Ski Goggles Incorporate GPS Tracking to Gather User Data

GPS Ski Tracking
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British-Columbia-based company Recon Instruments is using GPS tracking to take designer ski goggles to a whole new technological level. The goggles use “heads-up display” instrumentation, which includes sensors and GPS receivers, to gather statistical data for serious skiers like velocity and slope descent information and is run by a controller attached to either the wrist or goggle’s strap.


Oakley Airwaves

This set looks sleek, and it probably should, considering the $600 price tag; the Airwaves allow skiers to hit the slopes to measure rate of speed and distance; the lenses are protected to prevent fogging over and keeps skiers’ eyes shielded from up to 100% UV rays. Other features of the “heads-up display” (which shows on the lower right of the inside lens) include altitude /downhill measurement and hook-up to a smartphone to receive text messages or phone calls and play music (for instance, from iTunes).


Smith I/O Recons

Smith’s goggles contain much of the same features as the Airwaves and cost around $650. In addition, the Recons allow for the swapping out of multiple lenses depending on sunshine or cloudy skies and, on the non-distracting “heads-up display,” include a time-telling feature on the lens screen.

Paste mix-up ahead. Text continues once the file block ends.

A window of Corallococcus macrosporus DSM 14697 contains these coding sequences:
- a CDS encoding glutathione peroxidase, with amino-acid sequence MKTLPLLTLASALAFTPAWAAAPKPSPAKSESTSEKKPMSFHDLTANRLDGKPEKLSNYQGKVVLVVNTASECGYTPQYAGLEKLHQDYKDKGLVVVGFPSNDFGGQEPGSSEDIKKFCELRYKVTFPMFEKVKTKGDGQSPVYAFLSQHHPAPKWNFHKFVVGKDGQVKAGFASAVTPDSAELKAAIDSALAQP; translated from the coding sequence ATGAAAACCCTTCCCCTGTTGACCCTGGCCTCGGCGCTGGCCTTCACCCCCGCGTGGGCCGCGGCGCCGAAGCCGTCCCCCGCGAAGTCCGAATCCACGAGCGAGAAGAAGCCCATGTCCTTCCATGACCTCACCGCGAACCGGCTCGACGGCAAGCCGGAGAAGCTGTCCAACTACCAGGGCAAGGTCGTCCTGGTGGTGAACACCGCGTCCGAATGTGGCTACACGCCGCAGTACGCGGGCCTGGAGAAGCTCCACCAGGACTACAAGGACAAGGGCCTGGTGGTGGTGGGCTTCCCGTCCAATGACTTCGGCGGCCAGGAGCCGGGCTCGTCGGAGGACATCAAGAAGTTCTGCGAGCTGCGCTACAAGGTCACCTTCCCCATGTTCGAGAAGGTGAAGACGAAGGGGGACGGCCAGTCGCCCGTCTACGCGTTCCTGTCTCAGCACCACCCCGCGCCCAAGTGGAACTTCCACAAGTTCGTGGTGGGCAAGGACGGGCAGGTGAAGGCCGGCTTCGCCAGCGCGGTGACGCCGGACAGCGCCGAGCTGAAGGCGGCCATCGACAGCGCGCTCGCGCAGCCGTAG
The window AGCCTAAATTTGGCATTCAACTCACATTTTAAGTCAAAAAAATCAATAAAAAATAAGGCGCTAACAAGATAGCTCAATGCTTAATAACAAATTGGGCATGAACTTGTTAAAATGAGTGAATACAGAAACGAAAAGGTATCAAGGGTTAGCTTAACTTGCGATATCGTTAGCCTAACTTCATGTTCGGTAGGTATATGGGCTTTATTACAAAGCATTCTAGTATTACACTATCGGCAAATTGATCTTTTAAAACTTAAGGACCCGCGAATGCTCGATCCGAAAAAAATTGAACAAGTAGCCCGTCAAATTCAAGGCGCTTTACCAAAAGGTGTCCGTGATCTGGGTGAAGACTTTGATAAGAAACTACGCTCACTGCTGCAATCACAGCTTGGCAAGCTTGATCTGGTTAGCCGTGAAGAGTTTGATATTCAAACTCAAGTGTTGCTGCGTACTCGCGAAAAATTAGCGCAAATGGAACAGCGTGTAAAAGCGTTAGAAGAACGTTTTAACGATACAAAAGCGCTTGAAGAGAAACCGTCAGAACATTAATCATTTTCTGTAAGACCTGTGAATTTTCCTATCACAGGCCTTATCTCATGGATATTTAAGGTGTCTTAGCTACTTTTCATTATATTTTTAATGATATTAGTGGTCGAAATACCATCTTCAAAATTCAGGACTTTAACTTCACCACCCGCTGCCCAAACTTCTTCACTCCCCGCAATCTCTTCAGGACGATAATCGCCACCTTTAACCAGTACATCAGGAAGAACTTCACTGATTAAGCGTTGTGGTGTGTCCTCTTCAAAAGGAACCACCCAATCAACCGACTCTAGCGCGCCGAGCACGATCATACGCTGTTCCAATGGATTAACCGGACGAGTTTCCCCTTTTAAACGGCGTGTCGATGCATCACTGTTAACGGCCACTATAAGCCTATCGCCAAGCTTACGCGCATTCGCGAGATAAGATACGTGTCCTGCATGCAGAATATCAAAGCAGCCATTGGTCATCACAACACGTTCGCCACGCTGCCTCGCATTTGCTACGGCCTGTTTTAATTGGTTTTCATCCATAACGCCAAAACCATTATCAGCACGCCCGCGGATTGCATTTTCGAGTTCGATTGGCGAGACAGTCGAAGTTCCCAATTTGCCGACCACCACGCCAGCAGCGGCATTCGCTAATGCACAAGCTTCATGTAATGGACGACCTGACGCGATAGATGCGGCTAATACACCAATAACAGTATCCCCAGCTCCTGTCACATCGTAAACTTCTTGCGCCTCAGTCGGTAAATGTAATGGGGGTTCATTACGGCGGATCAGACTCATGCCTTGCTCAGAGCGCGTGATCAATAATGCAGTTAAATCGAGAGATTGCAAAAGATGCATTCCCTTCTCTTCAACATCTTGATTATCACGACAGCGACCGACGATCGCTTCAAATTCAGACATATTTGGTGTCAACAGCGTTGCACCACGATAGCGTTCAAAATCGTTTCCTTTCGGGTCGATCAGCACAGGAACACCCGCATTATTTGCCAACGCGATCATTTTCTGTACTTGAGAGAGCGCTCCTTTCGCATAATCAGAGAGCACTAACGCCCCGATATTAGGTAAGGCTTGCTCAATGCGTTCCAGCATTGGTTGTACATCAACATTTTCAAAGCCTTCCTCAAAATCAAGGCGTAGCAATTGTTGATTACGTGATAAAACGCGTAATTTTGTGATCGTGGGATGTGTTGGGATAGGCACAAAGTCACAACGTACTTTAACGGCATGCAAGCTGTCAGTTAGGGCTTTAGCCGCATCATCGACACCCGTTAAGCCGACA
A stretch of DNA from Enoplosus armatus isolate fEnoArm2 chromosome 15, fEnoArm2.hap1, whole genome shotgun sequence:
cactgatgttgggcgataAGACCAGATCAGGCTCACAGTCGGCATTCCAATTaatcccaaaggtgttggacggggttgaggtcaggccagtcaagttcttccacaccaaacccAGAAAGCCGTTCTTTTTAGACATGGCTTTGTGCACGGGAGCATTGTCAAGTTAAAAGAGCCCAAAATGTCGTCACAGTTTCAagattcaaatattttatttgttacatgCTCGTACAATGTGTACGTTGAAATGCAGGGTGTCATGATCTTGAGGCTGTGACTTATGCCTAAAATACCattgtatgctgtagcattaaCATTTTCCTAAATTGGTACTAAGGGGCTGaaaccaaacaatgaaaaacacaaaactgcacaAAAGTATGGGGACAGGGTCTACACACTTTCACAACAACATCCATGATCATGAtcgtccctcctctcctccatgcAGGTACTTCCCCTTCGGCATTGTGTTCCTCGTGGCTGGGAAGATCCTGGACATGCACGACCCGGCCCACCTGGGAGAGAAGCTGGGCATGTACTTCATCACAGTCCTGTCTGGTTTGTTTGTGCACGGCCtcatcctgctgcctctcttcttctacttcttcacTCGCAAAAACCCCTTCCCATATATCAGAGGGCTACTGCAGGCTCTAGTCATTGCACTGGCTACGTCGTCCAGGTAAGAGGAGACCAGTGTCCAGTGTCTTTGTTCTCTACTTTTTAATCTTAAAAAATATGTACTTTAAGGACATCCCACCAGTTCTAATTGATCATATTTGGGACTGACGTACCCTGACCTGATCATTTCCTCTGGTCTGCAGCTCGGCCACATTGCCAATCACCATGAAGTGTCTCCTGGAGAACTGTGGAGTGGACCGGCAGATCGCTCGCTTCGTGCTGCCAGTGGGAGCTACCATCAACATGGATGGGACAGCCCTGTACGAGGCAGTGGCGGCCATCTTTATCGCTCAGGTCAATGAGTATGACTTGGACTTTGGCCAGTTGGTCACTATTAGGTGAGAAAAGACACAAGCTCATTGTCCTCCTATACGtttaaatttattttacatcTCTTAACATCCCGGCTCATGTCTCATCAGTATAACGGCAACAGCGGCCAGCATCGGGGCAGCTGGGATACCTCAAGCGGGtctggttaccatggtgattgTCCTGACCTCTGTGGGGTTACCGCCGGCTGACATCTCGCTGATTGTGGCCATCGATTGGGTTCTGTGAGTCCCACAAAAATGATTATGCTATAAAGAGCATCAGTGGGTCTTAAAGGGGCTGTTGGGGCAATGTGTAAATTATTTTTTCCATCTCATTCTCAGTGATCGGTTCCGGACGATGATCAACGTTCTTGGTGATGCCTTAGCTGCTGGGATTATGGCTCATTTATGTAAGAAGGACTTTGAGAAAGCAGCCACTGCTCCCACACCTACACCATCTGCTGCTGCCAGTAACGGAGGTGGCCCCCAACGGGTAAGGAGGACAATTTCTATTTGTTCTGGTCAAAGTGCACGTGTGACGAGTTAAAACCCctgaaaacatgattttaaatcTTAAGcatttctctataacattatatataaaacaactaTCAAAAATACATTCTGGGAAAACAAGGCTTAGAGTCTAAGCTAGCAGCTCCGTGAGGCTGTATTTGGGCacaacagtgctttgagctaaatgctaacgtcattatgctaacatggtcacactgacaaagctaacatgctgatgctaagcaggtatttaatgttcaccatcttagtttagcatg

Zeal Optic Z3s

Costing around $550, the Zeal Optic Z3s are reportedly the best functioning, most reliable of the three but do not have the large array of measuring statistics the others do. Unlike the Oakleys, the Optics cannot hook up to smartphone technology. They do however have lenses with a “Polarized Automatic” element which adjusts to outdoor light levels automatically.


Weighing in on the Verdict–Are the Goggles Worth the $450+?

One author (and serious skier) tried all three models. His conclusion? Very faulty equipment for the price. The Oakleys, even after rectifying his experience with the manufacturers, would not charge up for days on end and gave him cryptic error messages, nor would the device allow the controller to close out an initial program (even forcibly) or restart the goggle software. In short, he wasn’t even able to use the GPS technology on the goggles. The Smiths after a few days wouldn’t exit out of the tutorial program for hours and contained other errors in the GPS program. The author had few problems with the Zeals, until the time came to transfer the goggle-GPS-recorded data to his online account, for instance recording the wrong (previously set) date and the wrong distance skied for various days.


The data doesn’t justify the price for the usage you get from it, and the information gathered doesn’t really help improve performance (unless, perhaps, you’re an Olympic skier). But with all the bugs worked out, the future GPS technology goggles will be a cool gadget for hardcore skiers.

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Claire Richards

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